FAMU Athletics: 4 teams ineligible for post-season play

AMU Associate director of intercollegiate athletics Vaughn Wilson (left), athletic director John Eason (middle) and associate athletic director for academics and compliance services Kendra Greene (right) addressing the media about FAMU athletics APR sanctions.
 Robert Rimpson | The Famuan

Late last month, Avery Jacobs of the Famuan reported that the Florida A&M men’s basketball team was likely to be ineligible for postseason play due to not meeting the NCAA’s Academic Progress Rate (APR). Wednesday afternoon, FAMU Athletics confirmed the reports and added three more teams to the list.

They announced that the men’s basketball, men’s golf and men’s indoor and outdoor track teams were not eligible for postseason play in the year 2019.

“While we are disappointed that this year’s teams will bear the brunt of this action, (but) we are confident that the measures put in place to address the APR will put us on course to move forward in restoring the necessary standards of excellence in academics,” said FAMU director of athletics John Eason.

According to the NCAA website, APR is a four-year average team-based metric that accounts for the eligibility and retention of each student-athlete. The seasons attributing to this year’s scores for FAMU are 2013-2014, 2014-2015, 2015-2016 and 2016-2017 – all seasons in which FAMU teams with APR penalties did not have their current head coaches.

All four teams have a Level Two penalty, meaning that along with postseason ban, teams will have a reduction in the amount of time they are allowed to practice.

These sanctions mark the second time within four years the men’s basketball program has been penalized for APR violations, as well as the second time for the golf program within four years and the third time in the last ten years for the indoor and outdoor track programs.

FAMU Athletics stated that they are generally informed in May of the year prior to the sanctions which teams are going to be penalized, but withheld from saying anything sooner or informing athletes due to it being against NCAA rules and wanting to double check all of the scores.

“Nothing is final until the NCAA deems their final ruling so we are not at liberty to discuss the final ruling or anything that’s going on in the process of being evaluated,” said associate director of intercollegiate athletics Vaughn Wilson.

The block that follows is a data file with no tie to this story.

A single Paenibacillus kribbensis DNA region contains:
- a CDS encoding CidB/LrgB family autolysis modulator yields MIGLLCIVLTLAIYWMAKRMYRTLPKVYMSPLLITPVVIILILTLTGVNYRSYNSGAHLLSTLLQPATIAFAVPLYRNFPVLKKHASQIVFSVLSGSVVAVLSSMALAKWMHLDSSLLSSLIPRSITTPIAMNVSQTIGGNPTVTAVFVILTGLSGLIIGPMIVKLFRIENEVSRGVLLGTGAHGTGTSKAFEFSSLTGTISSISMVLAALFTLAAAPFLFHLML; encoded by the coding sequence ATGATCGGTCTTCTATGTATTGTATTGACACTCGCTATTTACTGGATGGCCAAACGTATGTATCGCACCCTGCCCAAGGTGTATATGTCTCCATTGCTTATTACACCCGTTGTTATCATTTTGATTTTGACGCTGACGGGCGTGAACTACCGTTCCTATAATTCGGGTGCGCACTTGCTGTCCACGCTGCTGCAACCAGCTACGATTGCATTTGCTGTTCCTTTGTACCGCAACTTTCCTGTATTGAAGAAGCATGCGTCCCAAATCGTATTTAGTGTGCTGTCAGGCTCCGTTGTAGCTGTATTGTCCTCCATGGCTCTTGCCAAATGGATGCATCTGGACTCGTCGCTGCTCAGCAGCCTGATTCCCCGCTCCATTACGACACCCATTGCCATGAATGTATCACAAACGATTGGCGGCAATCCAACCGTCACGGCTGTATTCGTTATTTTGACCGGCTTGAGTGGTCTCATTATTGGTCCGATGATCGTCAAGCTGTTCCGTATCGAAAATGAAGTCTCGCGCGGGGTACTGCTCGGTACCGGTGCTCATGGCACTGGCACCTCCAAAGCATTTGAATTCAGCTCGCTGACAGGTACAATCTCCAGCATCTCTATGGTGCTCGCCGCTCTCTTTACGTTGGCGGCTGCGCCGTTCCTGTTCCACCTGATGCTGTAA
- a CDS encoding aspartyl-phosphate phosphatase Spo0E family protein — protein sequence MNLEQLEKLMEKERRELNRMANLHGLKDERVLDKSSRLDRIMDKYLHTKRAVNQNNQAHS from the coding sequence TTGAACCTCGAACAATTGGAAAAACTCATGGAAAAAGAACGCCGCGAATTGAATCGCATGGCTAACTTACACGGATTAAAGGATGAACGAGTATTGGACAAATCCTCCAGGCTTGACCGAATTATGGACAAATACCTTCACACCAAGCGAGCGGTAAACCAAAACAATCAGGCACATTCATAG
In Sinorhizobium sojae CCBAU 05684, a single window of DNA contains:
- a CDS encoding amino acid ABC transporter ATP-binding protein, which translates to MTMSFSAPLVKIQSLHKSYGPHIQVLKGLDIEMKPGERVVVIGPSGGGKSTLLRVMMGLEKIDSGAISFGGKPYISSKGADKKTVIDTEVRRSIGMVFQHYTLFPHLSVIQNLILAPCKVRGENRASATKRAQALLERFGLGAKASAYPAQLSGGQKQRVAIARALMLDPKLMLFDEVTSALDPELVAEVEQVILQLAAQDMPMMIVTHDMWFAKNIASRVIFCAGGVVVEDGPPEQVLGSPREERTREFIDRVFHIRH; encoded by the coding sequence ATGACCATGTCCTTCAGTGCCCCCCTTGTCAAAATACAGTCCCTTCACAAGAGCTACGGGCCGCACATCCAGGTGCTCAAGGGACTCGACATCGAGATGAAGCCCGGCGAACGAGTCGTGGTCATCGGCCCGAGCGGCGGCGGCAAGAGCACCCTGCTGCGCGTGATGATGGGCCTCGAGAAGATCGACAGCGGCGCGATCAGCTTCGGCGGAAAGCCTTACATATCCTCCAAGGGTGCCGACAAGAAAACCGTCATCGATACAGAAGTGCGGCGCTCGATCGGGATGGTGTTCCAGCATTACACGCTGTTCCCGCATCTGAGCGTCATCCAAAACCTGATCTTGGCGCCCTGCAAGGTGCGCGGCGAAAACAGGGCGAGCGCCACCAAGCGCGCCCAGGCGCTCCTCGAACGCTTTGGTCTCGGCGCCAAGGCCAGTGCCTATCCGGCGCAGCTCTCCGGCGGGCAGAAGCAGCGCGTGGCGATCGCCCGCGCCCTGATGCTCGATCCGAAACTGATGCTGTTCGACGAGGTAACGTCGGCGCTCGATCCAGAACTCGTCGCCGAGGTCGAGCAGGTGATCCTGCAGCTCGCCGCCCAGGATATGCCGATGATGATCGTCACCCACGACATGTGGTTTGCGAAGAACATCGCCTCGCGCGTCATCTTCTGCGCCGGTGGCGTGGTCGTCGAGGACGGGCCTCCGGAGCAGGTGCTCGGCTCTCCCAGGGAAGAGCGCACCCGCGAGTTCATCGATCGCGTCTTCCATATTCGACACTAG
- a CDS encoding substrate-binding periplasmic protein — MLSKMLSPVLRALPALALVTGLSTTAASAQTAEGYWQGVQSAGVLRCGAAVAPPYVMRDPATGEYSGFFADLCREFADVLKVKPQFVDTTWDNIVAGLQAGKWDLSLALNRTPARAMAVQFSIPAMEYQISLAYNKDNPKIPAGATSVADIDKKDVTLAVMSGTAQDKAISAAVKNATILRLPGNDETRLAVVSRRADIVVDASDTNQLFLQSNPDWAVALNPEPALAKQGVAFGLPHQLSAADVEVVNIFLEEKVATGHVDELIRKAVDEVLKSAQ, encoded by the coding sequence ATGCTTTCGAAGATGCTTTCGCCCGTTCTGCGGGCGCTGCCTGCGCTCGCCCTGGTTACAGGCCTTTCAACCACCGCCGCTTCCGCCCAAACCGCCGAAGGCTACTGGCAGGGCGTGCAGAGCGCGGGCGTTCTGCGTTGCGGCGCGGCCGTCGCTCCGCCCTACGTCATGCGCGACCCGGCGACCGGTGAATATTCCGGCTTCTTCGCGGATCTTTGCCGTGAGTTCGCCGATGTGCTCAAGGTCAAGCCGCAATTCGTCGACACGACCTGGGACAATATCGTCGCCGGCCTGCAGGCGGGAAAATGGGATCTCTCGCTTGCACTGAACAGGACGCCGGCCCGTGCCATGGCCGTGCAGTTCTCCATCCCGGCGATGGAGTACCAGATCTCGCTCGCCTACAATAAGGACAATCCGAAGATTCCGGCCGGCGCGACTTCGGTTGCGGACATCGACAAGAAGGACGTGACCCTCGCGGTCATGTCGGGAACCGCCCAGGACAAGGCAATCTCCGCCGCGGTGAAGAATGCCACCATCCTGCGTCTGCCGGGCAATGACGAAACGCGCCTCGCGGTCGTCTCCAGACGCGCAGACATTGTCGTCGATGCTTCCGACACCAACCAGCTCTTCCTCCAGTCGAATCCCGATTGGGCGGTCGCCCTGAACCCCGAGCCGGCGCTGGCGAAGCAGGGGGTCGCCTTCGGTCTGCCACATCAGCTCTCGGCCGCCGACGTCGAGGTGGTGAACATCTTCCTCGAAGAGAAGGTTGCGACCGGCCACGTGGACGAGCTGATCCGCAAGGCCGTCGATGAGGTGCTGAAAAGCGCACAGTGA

“When we saw all the scores that were being calculated, obviously I had only been here a few months, so I wanted to go back and review to confirm the mathematics of all of that,” added associate athletic director for academics and compliance services Kendra Greene. “We had to make sure the mathematics (were) correct and that did take some time to work through the process.”

Athletics now has the challenge of fixing an issue that has plagued the university several times in recent memory, and trying to prevent a mass exodus of athletes who wish to leave their program due to postseason ineligibility.

“You’re always concerned about that (athletes asking to transfer),” said Eason. “That’s a possibility because it’s human nature. When those things happen, some athletes want to compete and they want to compete right away. So what do they do? They move on, so that’s what we have to deal with.”

The university has made several moves in order to make strides toward meeting the NCAA APR standards.

Most notably, they have: hired Kendra Greene to lead the athletics compliance department in 2018, hired an associate athletic director for compliance, an assistant athletic director for compliance and a compliance director, have moved oversight of athletics academics to FAMU’s provost, hired four academic advisors and added an academic learning center in the Gaither Athletic Center.

Since new APR scores roll in only one year at a time, it is unclear if the sanctions will persist into next year because of scores in the past being so bad.

“We will just have to continue to work with the NCAA, reevaluate obviously,” said Greene. “One bad year can always throw you in a flux. It’s just always working with our coaches and constantly educating the students.

“We still just working through the process with the NCAA. All institutions are at this time.”

Athletics also stated that the university’s sports programs have “already made significant gains in the classroom.”